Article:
Using your 401k as a Down Payment for Business Loan Financing

By: First Union


Using your 401k as a Down Payment for Business Loan Financing

For those small business owners seeking loans, often the first thought is to apply for a traditional commercial loan. The problem however then becomes, that with loan amounts frequently in the hundreds of thousands, the down payments required could very well make any such business loan financing our of reach. The SBA does offer an alternative (ten percent down in some instances/), but the lenders themselves are usually still requiring at least 25% down before issuing a loan. All told, to procure business loan financing, you could be looking at having to come up with 30k plus depending on loan size.

A recent survey suggests that one of the major obstacles that small business owners are facing is their inability to get business funding. And one of the major hurdles concerning that is the fact that they simply don't have the money upfront to put down on a loan. So even those with stellar credit scores, those who have been in business for more than two years and have a decent financial history still are unable to get business loan financing because they lack the cash for the deposit. That said, there are creative ways to work around this, so that as a small business owner you may still be able to get a loan. Using a 401k for example, to help with business loan financing might be one avenue for you to check out.

Understanding 401(k/) business financing

Also known as Rollovers for Business Start-ups (ROBS/), 401(K/) business loan financing is allowing you to use your retirement funds toward a business without incurring tax penalties. First off, you need to have at least 50k in an account that allows for rollovers—so for instance an IRA or 401k will both work. The process of getting business financing based upon this is relatively fast and easy, taking just a couple of weeks at the most. And as ROBS isn't a loan, you are not making any monthly payments.

Now, when you use ROBS as your down payment on a loan, you are likely going to be able to qualify for the loan more easily as you now have the down payment required. Essentially what happens is the funds from a retirement account are rolled over within the context of this ROBS transaction. The cash needed for your SBA loan is there, plus you are still protecting your savings. Also keep in mind, that by using retirement funds for a down payment as far as business loan financing is concerned, you do have the ability to put down more money. This will help minimize the amount you pay back on the actual business loan itself throughout that loan. So all told, this bigger down payment toward your SBA loan gives you more leverage in terms of your buying power as well as more flexibility overall. A recent study showed that those entrepreneurs who used ROBS funding for a down payment on an SBA loan had access to upwards of 150k, which is significantly more than the 50k many other business owners reported.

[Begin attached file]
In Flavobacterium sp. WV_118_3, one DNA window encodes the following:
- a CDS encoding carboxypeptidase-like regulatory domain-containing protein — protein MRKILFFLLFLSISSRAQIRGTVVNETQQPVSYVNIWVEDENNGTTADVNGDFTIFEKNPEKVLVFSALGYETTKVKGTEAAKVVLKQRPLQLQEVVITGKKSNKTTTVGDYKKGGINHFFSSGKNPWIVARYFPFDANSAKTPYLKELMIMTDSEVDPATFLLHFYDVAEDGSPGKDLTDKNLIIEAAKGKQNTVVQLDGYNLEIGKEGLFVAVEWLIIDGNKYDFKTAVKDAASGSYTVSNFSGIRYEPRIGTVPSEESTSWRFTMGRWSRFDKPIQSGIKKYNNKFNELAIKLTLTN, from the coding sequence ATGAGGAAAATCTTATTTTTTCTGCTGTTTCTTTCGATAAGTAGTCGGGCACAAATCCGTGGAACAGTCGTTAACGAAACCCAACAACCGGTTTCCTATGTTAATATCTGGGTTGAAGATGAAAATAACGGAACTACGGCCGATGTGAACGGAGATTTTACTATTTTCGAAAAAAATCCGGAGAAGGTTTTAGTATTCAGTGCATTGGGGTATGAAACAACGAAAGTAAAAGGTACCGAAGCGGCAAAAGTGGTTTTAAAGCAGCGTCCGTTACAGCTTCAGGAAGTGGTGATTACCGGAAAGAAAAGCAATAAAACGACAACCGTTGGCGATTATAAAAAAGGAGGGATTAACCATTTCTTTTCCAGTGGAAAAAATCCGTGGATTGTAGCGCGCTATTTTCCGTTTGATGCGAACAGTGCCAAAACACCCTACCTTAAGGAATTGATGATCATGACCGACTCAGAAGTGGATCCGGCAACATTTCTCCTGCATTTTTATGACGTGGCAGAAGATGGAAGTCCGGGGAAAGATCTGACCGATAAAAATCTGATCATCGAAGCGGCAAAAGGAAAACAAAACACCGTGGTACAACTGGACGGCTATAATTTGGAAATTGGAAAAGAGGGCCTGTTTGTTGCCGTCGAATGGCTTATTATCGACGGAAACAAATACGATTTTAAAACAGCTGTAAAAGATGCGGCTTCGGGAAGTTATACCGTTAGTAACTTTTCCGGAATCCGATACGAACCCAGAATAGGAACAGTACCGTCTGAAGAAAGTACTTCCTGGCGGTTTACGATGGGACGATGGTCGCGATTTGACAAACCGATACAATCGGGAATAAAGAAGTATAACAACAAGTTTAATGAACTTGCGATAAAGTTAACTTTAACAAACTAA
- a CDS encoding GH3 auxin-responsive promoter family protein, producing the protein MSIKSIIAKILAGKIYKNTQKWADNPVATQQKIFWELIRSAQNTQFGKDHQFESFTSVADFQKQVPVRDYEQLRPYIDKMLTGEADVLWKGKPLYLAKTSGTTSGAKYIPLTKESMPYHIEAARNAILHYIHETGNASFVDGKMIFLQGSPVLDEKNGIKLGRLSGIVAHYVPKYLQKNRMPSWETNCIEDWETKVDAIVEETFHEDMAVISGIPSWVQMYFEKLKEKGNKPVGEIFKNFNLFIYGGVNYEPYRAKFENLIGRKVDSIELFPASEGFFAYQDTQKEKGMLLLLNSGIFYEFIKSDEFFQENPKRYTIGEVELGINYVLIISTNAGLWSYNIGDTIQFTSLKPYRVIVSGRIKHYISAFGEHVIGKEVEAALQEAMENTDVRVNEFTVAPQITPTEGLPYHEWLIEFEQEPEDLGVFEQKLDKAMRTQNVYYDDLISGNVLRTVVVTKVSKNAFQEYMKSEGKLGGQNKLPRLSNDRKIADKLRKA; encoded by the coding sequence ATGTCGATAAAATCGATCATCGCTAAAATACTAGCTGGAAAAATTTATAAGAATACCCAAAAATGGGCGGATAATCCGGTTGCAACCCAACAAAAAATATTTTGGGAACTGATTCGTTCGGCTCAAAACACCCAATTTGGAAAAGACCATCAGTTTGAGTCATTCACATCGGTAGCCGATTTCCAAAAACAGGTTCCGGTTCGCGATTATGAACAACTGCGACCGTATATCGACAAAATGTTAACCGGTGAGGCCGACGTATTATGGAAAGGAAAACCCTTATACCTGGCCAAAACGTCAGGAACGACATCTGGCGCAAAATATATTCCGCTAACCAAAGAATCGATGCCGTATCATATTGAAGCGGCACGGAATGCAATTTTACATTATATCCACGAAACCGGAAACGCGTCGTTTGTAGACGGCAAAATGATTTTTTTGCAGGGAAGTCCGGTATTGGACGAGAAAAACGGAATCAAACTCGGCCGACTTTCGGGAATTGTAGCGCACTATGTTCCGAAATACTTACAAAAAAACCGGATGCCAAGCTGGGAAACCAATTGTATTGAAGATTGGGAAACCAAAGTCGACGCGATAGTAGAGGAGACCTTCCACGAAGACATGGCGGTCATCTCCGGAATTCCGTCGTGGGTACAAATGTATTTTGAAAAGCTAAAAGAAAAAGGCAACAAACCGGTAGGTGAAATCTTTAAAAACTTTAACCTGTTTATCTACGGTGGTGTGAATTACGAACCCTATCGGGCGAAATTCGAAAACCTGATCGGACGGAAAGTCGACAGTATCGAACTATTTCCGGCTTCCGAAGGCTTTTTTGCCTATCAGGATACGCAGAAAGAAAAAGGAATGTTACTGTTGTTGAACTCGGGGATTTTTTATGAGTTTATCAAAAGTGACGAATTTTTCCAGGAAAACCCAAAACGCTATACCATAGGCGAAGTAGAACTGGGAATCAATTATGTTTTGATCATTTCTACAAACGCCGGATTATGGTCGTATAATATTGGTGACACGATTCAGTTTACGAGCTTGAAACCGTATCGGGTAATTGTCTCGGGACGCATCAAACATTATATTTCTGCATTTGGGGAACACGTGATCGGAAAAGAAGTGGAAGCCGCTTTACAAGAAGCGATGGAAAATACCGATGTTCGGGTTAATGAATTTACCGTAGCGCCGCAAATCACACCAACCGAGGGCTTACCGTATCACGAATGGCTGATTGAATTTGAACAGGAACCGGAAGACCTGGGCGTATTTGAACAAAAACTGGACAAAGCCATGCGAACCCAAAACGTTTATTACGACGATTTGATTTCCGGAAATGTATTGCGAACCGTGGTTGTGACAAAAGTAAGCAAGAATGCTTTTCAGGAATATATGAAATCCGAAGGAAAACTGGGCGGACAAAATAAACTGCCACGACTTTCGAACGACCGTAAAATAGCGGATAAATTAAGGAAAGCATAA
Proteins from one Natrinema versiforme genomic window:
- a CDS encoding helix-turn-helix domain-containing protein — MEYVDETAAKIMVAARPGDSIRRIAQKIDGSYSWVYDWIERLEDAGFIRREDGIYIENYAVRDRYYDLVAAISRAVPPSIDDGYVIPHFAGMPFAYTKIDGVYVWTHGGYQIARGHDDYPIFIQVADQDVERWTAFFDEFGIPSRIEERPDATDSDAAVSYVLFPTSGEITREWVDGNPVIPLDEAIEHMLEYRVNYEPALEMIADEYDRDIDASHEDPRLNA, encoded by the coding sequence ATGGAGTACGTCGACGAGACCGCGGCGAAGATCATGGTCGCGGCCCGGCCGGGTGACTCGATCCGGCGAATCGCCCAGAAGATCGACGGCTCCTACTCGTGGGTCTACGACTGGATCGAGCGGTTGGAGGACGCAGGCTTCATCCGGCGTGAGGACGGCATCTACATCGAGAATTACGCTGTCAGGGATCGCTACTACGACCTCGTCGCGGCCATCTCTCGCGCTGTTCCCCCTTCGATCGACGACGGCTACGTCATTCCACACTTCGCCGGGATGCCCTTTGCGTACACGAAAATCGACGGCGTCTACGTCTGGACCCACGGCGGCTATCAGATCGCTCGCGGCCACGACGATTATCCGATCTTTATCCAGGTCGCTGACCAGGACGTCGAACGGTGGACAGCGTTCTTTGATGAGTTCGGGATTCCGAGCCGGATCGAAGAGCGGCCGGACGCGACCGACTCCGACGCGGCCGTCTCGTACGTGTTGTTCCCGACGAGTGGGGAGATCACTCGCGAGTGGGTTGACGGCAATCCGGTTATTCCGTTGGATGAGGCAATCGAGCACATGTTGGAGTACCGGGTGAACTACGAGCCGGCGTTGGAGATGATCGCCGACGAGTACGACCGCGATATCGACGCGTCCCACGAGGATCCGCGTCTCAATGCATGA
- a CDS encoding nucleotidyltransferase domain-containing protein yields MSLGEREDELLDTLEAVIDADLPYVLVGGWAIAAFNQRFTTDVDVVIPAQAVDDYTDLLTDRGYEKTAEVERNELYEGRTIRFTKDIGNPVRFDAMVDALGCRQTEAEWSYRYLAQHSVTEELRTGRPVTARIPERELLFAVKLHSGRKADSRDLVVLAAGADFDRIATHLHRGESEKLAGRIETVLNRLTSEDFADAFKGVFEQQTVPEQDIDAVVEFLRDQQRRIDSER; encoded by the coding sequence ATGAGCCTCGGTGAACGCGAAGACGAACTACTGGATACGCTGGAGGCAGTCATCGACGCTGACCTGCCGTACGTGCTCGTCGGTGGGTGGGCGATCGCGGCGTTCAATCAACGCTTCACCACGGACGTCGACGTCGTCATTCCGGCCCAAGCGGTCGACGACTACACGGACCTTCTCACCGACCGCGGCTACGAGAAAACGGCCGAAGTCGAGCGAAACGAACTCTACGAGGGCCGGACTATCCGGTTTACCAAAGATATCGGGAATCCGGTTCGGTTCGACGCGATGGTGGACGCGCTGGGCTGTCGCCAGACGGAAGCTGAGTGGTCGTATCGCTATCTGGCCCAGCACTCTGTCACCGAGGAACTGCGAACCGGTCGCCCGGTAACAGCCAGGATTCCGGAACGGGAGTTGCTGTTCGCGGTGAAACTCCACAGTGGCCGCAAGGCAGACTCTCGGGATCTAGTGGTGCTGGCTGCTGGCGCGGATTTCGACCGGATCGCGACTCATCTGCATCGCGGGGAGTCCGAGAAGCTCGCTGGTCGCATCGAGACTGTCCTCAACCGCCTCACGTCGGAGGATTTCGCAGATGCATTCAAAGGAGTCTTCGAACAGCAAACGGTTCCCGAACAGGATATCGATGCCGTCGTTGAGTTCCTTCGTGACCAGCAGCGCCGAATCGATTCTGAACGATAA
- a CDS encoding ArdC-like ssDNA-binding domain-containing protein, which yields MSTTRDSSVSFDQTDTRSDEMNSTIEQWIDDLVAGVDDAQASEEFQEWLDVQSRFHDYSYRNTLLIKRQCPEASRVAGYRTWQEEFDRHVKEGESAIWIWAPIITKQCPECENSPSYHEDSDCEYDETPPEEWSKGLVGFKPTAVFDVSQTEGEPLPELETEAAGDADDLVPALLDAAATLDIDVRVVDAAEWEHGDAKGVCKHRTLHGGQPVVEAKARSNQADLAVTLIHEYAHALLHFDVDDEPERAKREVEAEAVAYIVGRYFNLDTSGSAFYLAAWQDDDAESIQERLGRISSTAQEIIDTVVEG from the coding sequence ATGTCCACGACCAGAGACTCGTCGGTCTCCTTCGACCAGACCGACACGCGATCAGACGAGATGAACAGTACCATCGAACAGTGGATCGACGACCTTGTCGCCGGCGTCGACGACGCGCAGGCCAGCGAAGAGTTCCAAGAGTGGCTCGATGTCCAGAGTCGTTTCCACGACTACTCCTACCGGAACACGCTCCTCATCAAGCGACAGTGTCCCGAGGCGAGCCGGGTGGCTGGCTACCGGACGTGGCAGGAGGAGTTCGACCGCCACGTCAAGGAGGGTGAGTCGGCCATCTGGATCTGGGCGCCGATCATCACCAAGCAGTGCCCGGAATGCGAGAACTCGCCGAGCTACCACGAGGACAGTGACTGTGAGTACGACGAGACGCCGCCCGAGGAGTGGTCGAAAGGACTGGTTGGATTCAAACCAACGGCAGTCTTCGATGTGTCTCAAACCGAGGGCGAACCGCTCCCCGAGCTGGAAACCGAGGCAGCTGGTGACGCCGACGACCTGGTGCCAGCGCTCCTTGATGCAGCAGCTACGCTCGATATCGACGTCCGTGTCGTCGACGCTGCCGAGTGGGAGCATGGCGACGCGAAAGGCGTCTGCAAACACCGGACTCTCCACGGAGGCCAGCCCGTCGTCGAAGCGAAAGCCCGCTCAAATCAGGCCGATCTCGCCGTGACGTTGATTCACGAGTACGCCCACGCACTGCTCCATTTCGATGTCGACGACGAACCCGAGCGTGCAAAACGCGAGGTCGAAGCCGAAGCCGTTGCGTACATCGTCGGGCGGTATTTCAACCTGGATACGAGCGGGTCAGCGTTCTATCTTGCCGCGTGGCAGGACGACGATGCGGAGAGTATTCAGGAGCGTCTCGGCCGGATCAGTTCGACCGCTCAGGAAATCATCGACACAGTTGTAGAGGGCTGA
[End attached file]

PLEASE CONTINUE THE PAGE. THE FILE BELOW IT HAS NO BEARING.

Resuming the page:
SBA Loan and ROBS What You Need to Know

To initiate a ROBS transaction, you first roll over 100% of your original retirement account into a new 401k which will be set up for a C corp. While this may seem a daunting task, a third-party ROBS provider can easily help you with all aspects of the process. Once the money is in fact in the new account, the funds can be used for any business-related purpose, including the down payment on an SBA loan or any such business loan financing.

Benefits of Using ROBS

In some cases, for some business owners using the funds from their 401k or IRA and rolling them into a ROBS account could be the only way they stand a chance to get funding. There are additional benefits to going this route as far as getting the down payment for a commercial loan; these include:

  • Funding promptly — Because you can get to your retirement funds in just a couple of weeks, the entire process is streamlined. And when it comes to keeping up with the pace of business, faster usually is better.
  • Protect Your Savings — With ROBS you are protecting your savings. This way too if things come up, unexpected things, you still have cash on hand. And since the ROBS funding is not a loan, you aren't obligated to make monthly payments back into the account.
  • As mentioned, it could give you a larger down payment — This of course makes your loan application for business financing all the more attractive. More cash down equals less of a risk for the lender. And you therefore could qualify for an even larger loan amount.

The good news is that there is not a minimum credit score required, nor does collateral need to be involved. Requirements include:

  • You need to have at least 50k in one of your pre-tax retirement accounts. This could be an IRA, 401k, 403(b/), Keogh, or SEP, among others.
  • The company you are funding has to be active and operating. So it cannot be used for a passive investment.
  • As the owner of the retirement funds, you also have to be an active part of the company being funded, in whatever capacity.

If this is an option you want to explore further, then you first want to look into what type of business loan financing you might qualify for, what's more, what kinds of funding options would work best for your small business.

First Union Lending has been working with numerous small businesses across the US—we provide business loan financing options custom-tailored to suit an individual company's needs. From short term loans to merchant cash advances, among other products, we likely have the ideal lending solution for you. Call today and let's get started!

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